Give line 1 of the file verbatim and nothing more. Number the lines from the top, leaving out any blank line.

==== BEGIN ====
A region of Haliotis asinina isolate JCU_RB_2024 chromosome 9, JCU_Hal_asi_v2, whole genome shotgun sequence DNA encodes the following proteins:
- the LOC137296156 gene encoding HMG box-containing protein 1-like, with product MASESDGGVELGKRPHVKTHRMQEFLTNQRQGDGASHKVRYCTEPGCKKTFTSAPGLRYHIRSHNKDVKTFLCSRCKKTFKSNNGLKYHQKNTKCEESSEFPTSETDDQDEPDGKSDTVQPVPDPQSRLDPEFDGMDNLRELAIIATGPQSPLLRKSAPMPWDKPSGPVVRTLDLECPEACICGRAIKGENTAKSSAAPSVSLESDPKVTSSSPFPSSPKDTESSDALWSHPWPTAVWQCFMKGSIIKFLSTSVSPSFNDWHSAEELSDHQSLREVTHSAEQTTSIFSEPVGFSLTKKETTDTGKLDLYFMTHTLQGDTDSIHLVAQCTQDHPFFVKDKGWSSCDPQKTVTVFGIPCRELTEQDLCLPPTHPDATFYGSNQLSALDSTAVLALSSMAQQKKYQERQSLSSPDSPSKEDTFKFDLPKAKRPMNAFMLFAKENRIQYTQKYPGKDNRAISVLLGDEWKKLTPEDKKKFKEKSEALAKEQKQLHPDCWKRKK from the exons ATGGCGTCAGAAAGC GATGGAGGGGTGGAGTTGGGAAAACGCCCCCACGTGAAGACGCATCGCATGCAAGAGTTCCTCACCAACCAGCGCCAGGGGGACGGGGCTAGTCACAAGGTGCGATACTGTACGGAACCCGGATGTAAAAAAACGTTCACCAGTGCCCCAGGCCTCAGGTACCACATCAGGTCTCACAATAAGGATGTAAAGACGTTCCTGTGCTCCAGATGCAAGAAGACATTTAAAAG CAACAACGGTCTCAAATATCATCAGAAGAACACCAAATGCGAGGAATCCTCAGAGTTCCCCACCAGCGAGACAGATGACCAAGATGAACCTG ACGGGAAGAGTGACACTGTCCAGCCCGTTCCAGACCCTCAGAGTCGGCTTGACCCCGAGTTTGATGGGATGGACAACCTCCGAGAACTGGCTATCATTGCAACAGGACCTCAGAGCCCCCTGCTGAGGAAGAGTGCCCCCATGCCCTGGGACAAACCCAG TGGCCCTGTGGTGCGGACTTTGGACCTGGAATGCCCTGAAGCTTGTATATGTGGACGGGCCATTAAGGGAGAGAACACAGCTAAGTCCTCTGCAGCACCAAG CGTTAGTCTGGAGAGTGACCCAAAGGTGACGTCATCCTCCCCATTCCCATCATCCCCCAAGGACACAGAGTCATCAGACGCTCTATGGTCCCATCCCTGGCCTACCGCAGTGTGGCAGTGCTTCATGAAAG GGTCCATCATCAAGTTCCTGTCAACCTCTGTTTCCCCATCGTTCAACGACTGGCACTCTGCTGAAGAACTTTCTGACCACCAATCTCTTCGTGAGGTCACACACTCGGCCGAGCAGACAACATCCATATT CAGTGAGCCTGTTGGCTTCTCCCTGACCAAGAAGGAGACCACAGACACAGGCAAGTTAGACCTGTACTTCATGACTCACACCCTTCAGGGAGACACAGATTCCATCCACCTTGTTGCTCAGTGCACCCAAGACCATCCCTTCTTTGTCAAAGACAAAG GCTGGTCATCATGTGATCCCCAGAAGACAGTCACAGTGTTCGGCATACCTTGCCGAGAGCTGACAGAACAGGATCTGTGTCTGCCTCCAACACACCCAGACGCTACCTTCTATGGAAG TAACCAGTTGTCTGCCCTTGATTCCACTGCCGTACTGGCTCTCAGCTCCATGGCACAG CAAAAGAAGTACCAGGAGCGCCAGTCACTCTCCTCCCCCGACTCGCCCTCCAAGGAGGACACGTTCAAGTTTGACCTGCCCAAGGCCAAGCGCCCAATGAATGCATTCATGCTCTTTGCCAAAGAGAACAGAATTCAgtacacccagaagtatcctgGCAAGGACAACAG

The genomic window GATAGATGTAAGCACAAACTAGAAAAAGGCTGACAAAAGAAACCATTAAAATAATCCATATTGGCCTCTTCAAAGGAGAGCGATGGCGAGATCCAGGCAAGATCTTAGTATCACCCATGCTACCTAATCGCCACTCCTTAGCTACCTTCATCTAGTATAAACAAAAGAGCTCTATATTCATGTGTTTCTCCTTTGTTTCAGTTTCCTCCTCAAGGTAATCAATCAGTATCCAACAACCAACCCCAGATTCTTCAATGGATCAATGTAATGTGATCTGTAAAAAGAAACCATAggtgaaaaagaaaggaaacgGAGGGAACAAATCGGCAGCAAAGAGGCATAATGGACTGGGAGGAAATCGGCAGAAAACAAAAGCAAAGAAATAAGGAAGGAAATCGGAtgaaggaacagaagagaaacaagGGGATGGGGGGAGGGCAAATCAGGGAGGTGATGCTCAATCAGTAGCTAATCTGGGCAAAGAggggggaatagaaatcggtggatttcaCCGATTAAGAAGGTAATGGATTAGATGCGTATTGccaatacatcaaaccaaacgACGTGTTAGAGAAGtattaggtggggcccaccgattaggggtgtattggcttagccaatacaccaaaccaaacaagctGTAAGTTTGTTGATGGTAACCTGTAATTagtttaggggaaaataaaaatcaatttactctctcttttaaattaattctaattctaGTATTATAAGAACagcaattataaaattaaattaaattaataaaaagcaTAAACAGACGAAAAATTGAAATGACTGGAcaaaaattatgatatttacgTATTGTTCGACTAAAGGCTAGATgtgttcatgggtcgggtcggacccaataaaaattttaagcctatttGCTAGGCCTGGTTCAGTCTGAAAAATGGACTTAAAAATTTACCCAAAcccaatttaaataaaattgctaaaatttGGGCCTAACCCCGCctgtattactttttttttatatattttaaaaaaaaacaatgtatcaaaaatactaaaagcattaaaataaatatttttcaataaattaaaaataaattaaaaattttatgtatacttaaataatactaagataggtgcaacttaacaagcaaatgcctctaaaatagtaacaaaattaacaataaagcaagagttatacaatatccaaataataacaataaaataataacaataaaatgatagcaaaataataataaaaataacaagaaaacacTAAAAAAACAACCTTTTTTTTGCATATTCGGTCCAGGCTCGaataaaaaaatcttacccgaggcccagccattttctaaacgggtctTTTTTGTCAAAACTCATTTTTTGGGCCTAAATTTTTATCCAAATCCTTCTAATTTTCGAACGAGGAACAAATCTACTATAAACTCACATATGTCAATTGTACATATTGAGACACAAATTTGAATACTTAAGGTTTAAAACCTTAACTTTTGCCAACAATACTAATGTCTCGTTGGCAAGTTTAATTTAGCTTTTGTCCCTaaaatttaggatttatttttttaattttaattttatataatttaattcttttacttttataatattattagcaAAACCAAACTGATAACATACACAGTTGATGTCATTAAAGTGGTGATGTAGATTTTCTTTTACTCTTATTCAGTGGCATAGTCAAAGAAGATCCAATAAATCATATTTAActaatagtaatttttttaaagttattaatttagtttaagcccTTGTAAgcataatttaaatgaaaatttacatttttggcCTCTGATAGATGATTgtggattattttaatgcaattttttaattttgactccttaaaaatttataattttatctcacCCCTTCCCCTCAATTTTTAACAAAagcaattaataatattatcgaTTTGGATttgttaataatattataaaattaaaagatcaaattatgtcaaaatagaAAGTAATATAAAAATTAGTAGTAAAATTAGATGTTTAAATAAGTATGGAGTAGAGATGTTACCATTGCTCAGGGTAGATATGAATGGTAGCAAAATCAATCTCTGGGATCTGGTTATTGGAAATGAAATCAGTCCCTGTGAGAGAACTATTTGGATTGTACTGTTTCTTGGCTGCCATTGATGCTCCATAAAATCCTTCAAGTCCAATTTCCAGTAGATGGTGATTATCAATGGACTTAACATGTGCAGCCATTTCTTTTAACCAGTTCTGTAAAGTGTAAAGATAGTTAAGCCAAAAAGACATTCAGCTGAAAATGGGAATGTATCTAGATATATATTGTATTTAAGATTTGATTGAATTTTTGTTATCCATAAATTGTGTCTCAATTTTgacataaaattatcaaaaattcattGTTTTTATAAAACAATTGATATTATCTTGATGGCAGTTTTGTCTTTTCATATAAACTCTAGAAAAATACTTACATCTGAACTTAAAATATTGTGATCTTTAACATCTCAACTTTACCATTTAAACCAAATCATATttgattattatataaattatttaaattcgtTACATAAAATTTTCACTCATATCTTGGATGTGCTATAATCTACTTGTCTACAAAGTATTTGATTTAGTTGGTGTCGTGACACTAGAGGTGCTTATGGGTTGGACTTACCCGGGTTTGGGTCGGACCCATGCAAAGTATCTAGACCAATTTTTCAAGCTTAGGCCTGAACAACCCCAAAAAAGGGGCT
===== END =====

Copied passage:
A region of Haliotis asinina isolate JCU_RB_2024 chromosome 9, JCU_Hal_asi_v2, whole genome shotgun sequence DNA encodes the following proteins: